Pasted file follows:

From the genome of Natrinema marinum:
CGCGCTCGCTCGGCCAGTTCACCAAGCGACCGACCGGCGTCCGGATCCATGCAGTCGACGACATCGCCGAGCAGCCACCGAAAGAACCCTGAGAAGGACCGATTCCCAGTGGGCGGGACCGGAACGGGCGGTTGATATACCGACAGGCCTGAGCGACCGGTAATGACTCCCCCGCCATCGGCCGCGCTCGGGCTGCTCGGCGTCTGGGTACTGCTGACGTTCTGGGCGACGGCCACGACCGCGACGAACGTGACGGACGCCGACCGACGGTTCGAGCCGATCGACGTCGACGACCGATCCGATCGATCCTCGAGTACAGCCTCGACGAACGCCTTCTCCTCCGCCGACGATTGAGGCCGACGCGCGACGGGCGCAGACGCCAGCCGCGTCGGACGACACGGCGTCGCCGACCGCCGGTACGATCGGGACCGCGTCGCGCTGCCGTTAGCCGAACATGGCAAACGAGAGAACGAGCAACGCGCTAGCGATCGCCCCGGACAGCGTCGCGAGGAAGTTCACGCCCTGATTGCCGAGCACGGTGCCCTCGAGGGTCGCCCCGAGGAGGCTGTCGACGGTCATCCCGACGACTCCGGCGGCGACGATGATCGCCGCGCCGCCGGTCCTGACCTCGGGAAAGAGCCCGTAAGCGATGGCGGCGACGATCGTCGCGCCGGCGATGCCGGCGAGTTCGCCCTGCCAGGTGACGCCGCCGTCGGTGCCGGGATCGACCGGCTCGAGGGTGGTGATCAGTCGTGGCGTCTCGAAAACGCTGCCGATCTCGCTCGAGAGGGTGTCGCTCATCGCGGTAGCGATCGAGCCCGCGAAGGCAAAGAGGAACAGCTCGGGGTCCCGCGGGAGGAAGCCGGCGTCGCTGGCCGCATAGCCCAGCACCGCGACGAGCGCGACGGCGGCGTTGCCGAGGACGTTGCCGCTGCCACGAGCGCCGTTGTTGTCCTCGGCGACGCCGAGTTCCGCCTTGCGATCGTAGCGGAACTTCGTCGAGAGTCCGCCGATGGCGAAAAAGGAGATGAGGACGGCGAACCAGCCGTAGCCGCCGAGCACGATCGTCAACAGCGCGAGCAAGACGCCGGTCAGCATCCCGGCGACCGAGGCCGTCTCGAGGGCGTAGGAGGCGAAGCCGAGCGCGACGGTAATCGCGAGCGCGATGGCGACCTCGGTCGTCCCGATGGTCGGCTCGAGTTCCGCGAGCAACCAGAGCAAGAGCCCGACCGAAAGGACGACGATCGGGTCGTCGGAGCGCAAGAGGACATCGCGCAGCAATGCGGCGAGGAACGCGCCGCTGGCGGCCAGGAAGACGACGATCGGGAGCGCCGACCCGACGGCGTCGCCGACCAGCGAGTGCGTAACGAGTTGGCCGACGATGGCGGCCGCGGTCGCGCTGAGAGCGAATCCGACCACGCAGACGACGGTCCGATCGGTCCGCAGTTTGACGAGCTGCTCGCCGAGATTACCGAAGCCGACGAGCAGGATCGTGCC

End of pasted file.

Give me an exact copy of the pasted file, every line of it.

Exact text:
From the genome of Natrinema marinum:
CGCGCTCGCTCGGCCAGTTCACCAAGCGACCGACCGGCGTCCGGATCCATGCAGTCGACGACATCGCCGAGCAGCCACCGAAAGAACCCTGAGAAGGACCGATTCCCAGTGGGCGGGACCGGAACGGGCGGTTGATATACCGACAGGCCTGAGCGACCGGTAATGACTCCCCCGCCATCGGCCGCGCTCGGGCTGCTCGGCGTCTGGGTACTGCTGACGTTCTGGGCGACGGCCACGACCGCGACGAACGTGACGGACGCCGACCGACGGTTCGAGCCGATCGACGTCGACGACCGATCCGATCGATCCTCGAGTACAGCCTCGACGAACGCCTTCTCCTCCGCCGACGATTGAGGCCGACGCGCGACGGGCGCAGACGCCAGCCGCGTCGGACGACACGGCGTCGCCGACCGCCGGTACGATCGGGACCGCGTCGCGCTGCCGTTAGCCGAACATGGCAAACGAGAGAACGAGCAACGCGCTAGCGATCGCCCCGGACAGCGTCGCGAGGAAGTTCACGCCCTGATTGCCGAGCACGGTGCCCTCGAGGGTCGCCCCGAGGAGGCTGTCGACGGTCATCCCGACGACTCCGGCGGCGACGATGATCGCCGCGCCGCCGGTCCTGACCTCGGGAAAGAGCCCGTAAGCGATGGCGGCGACGATCGTCGCGCCGGCGATGCCGGCGAGTTCGCCCTGCCAGGTGACGCCGCCGTCGGTGCCGGGATCGACCGGCTCGAGGGTGGTGATCAGTCGTGGCGTCTCGAAAACGCTGCCGATCTCGCTCGAGAGGGTGTCGCTCATCGCGGTAGCGATCGAGCCCGCGAAGGCAAAGAGGAACAGCTCGGGGTCCCGCGGGAGGAAGCCGGCGTCGCTGGCCGCATAGCCCAGCACCGCGACGAGCGCGACGGCGGCGTTGCCGAGGACGTTGCCGCTGCCACGAGCGCCGTTGTTGTCCTCGGCGACGCCGAGTTCCGCCTTGCGATCGTAGCGGAACTTCGTCGAGAGTCCGCCGATGGCGAAAAAGGAGATGAGGACGGCGAACCAGCCGTAGCCGCCGAGCACGATCGTCAACAGCGCGAGCAAGACGCCGGTCAGCATCCCGGCGACCGAGGCCGTCTCGAGGGCGTAGGAGGCGAAGCCGAGCGCGACGGTAATCGCGAGCGCGATGGCGACCTCGGTCGTCCCGATGGTCGGCTCGAGTTCCGCGAGCAACCAGAGCAAGAGCCCGACCGAAAGGACGACGATCGGGTCGTCGGAGCGCAAGAGGACATCGCGCAGCAATGCGGCGAGGAACGCGCCGCTGGCGGCCAGGAAGACGACGATCGGGAGCGCCGACCCGACGGCGTCGCCGACCAGCGAGTGCGTAACGAGTTGGCCGACGATGGCGGCCGCGGTCGCGCTGAGAGCGAATCCGACCACGCAGACGACGGTCCGATCGGTCCGCAGTTTGACGAGCTGCTCGCCGAGATTACCGAAGCCGACGAGCAGGATCGTGCC